To answer this question, Montero spirits us back to Andrés’s childhood on Vieques, the Caribbean island just off the coast of mainland Puerto Rico. For a novel with violation at its core, it is hard to imagine a more appropriate setting. Until two years ago Vieques was occupied by the US Navy, which used the island and its surrounding waters as a bombing range–a testing ground for the weapons of war, including napalm and depleted uranium. Not long after the Navy took over three-quarters of Vieques in 1941, displacing half the population, the US government decided its security demanded that all of Vieques be made available for military use. The island’s residents were to be “transported and resettled” on St. Croix, where the government, with a flourish of American ingenuity, decided they could work for a struggling US-owned rum company that Congress had long been burdened with subsidizing. Puerto Rico’s American-appointed governor gave the plan his blessing.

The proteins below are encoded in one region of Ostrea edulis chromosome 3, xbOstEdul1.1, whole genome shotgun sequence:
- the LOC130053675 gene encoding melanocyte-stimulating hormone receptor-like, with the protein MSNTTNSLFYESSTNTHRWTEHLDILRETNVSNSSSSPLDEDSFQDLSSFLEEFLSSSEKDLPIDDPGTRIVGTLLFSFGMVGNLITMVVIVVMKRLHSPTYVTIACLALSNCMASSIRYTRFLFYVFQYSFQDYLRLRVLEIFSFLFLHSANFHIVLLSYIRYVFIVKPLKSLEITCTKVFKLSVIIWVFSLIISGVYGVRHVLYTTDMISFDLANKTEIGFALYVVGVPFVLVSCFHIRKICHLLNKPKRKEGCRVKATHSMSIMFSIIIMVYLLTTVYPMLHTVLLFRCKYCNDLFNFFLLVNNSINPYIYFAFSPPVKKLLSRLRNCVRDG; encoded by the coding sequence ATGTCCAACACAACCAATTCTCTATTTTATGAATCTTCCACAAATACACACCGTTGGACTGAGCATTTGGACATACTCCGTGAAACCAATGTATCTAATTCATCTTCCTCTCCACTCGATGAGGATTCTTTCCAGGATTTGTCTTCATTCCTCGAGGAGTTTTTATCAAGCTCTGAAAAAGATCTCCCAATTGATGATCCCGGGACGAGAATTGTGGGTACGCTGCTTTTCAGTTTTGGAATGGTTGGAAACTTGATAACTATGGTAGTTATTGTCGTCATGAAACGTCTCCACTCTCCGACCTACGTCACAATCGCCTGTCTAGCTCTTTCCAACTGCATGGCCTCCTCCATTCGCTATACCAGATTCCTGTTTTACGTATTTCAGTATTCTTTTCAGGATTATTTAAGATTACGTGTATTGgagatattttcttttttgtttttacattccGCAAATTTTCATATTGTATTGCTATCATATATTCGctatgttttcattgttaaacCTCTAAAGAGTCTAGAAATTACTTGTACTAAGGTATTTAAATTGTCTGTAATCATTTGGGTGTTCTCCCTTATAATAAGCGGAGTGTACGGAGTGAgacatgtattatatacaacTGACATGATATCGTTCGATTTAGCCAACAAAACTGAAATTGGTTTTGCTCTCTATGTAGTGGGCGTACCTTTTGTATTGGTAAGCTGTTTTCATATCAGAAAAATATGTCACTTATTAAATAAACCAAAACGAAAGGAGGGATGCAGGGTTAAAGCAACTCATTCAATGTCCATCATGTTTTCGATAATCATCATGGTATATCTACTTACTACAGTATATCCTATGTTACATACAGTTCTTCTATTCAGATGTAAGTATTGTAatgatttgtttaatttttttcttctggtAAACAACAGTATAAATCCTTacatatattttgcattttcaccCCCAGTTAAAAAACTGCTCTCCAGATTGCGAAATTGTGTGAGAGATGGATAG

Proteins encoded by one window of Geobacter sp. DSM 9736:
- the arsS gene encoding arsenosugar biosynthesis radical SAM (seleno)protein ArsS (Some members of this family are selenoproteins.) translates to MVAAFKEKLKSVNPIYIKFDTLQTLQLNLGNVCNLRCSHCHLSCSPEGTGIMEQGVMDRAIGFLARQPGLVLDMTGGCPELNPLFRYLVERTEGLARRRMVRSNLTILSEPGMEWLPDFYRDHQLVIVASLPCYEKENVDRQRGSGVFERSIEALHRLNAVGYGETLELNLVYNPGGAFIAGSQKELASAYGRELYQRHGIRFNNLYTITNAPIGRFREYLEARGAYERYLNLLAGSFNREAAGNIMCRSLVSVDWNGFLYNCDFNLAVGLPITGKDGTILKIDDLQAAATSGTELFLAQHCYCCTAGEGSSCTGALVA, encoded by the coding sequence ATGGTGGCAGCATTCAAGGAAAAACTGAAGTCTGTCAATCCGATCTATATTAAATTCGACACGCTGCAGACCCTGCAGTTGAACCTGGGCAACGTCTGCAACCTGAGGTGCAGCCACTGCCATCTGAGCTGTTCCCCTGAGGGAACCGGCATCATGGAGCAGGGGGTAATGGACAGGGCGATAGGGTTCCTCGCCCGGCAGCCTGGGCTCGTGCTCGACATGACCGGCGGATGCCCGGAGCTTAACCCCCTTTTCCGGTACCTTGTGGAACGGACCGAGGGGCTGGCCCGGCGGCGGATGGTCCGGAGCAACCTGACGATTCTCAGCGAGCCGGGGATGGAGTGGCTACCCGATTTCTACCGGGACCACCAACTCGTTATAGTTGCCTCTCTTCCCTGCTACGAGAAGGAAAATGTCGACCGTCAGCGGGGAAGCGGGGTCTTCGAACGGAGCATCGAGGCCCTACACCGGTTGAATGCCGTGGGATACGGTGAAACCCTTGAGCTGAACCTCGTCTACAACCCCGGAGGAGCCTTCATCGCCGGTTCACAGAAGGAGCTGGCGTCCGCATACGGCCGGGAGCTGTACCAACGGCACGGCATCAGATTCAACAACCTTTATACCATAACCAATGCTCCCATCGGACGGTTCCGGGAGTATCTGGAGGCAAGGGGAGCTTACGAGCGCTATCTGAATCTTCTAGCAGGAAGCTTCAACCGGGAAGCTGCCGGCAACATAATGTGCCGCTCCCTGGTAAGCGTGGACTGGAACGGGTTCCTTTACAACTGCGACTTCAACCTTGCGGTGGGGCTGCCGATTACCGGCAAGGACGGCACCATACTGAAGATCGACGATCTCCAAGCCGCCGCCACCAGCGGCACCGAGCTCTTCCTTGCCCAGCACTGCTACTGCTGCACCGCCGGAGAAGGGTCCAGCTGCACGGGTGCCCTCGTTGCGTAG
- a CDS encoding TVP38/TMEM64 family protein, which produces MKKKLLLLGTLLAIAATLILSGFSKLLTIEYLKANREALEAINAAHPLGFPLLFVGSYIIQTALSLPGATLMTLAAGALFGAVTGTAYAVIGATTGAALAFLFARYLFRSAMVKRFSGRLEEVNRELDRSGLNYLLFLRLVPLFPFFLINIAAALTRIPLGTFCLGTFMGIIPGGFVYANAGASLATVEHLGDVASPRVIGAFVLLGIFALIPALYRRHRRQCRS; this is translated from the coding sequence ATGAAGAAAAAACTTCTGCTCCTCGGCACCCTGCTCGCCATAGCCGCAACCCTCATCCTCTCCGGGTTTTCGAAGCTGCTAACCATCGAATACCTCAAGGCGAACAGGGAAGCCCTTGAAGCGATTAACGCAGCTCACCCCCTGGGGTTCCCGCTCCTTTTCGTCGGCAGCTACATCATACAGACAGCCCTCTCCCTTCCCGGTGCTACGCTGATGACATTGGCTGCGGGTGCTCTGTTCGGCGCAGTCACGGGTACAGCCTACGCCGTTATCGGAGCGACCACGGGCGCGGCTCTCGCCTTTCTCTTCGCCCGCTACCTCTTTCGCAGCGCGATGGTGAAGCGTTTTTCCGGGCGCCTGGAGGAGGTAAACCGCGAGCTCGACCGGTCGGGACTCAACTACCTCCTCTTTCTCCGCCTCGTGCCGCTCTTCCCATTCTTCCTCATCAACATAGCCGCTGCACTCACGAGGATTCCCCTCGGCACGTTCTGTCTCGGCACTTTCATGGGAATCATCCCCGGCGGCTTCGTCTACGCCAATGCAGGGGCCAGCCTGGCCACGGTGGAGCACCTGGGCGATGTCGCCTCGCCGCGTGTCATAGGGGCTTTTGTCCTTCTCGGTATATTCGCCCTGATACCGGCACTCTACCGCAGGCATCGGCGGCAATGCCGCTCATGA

The transfer (proposed in a 1947 US government memo that would become infamous among critics of the Navy’s occupation) never took place, and most of Vieques’s 15,000 residents stayed put. But the Navy and its activities penetrated nearly every aspect of life. This is the world–Vieques nearly one decade into the Navy’s occupation–in which Montero sets the retrospective chapters of Captain of the Sleepers. In doing so, she achieves a rare thing: crystallizing the bitter history of the relations among the United States, mainland Puerto Rico and Vieques without resorting to polemics. She doesn’t need to, as she nimbly reveals the indignity and injury embedded in that relationship–with the aid of Edith Grossman’s characteristically fluid translation–through tone and characters that are symbolic but not simplistic. The Captain, a self-described “dissolute gringo,” is linked with the Navy (and, more broadly, with US imperialism) from the beginning. Montero introduces him as the son of the man who recommended the acquisition of St. Croix to President Wilson, and she has him enter the Yasín family’s life at the same time as the Navy does–in 1941, when Bunker transports to Vieques an American reporter covering the military’s acquisition of the island and takes up residence at the hotel run by Andrés’s parents, Frank and Estela. Bunker becomes something of a permanent guest on Vieques, befriending Frank, falling in love with Estela and developing a quasi-paternal relationship with little Andrés–becoming, not unlike the country he represents, at once a patron and a usurper, both welcomed and resented by his hosts.